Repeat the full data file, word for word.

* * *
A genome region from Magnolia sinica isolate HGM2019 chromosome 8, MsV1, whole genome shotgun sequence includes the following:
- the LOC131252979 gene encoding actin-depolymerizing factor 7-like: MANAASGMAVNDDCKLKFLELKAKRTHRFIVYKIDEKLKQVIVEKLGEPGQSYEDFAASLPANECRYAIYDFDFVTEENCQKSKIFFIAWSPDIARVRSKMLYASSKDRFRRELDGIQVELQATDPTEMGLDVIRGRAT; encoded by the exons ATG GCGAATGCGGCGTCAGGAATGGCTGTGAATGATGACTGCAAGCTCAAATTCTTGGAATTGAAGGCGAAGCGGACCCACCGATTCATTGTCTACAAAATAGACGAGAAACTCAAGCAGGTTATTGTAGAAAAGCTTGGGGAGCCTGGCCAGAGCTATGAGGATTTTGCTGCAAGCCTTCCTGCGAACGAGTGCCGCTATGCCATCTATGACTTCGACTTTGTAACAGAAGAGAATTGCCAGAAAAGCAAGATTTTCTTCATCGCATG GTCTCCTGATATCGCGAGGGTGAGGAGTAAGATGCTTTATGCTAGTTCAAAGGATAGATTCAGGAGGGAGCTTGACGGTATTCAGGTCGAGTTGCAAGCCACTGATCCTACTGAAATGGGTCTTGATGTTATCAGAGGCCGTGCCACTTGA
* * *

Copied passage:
A genome region from Magnolia sinica isolate HGM2019 chromosome 8, MsV1, whole genome shotgun sequence includes the following:
- the LOC131252979 gene encoding actin-depolymerizing factor 7-like: MANAASGMAVNDDCKLKFLELKAKRTHRFIVYKIDEKLKQVIVEKLGEPGQSYEDFAASLPANECRYAIYDFDFVTEENCQKSKIFFIAWSPDIARVRSKMLYASSKDRFRRELDGIQVELQATDPTEMGLDVIRGRAT; encoded by the exons ATG GCGAATGCGGCGTCAGGAATGGCTGTGAATGATGACTGCAAGCTCAAATTCTTGGAATTGAAGGCGAAGCGGACCCACCGATTCATTGTCTACAAAATAGACGAGAAACTCAAGCAGGTTATTGTAGAAAAGCTTGGGGAGCCTGGCCAGAGCTATGAGGATTTTGCTGCAAGCCTTCCTGCGAACGAGTGCCGCTATGCCATCTATGACTTCGACTTTGTAACAGAAGAGAATTGCCAGAAAAGCAAGATTTTCTTCATCGCATG GTCTCCTGATATCGCGAGGGTGAGGAGTAAGATGCTTTATGCTAGTTCAAAGGATAGATTCAGGAGGGAGCTTGACGGTATTCAGGTCGAGTTGCAAGCCACTGATCCTACTGAAATGGGTCTTGATGTTATCAGAGGCCGTGCCACTTGA